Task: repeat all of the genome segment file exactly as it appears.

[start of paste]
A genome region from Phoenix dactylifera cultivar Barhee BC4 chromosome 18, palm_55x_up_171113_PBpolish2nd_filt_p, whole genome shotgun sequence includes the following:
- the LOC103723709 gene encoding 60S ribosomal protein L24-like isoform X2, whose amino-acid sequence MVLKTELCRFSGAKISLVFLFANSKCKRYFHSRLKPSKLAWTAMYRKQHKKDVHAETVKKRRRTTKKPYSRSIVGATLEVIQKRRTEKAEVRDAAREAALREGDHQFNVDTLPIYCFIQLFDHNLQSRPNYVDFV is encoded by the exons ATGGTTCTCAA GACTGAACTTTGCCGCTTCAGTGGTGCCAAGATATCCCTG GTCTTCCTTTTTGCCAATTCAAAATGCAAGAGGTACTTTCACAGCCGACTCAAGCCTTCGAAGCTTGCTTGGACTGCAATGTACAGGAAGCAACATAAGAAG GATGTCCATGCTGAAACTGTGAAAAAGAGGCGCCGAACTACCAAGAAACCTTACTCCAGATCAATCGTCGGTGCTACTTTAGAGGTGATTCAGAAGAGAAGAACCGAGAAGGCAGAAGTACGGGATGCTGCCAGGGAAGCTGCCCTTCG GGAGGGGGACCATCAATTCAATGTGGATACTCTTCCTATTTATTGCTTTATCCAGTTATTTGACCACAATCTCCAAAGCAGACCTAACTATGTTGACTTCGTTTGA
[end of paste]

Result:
A genome region from Phoenix dactylifera cultivar Barhee BC4 chromosome 18, palm_55x_up_171113_PBpolish2nd_filt_p, whole genome shotgun sequence includes the following:
- the LOC103723709 gene encoding 60S ribosomal protein L24-like isoform X2, whose amino-acid sequence MVLKTELCRFSGAKISLVFLFANSKCKRYFHSRLKPSKLAWTAMYRKQHKKDVHAETVKKRRRTTKKPYSRSIVGATLEVIQKRRTEKAEVRDAAREAALREGDHQFNVDTLPIYCFIQLFDHNLQSRPNYVDFV is encoded by the exons ATGGTTCTCAA GACTGAACTTTGCCGCTTCAGTGGTGCCAAGATATCCCTG GTCTTCCTTTTTGCCAATTCAAAATGCAAGAGGTACTTTCACAGCCGACTCAAGCCTTCGAAGCTTGCTTGGACTGCAATGTACAGGAAGCAACATAAGAAG GATGTCCATGCTGAAACTGTGAAAAAGAGGCGCCGAACTACCAAGAAACCTTACTCCAGATCAATCGTCGGTGCTACTTTAGAGGTGATTCAGAAGAGAAGAACCGAGAAGGCAGAAGTACGGGATGCTGCCAGGGAAGCTGCCCTTCG GGAGGGGGACCATCAATTCAATGTGGATACTCTTCCTATTTATTGCTTTATCCAGTTATTTGACCACAATCTCCAAAGCAGACCTAACTATGTTGACTTCGTTTGA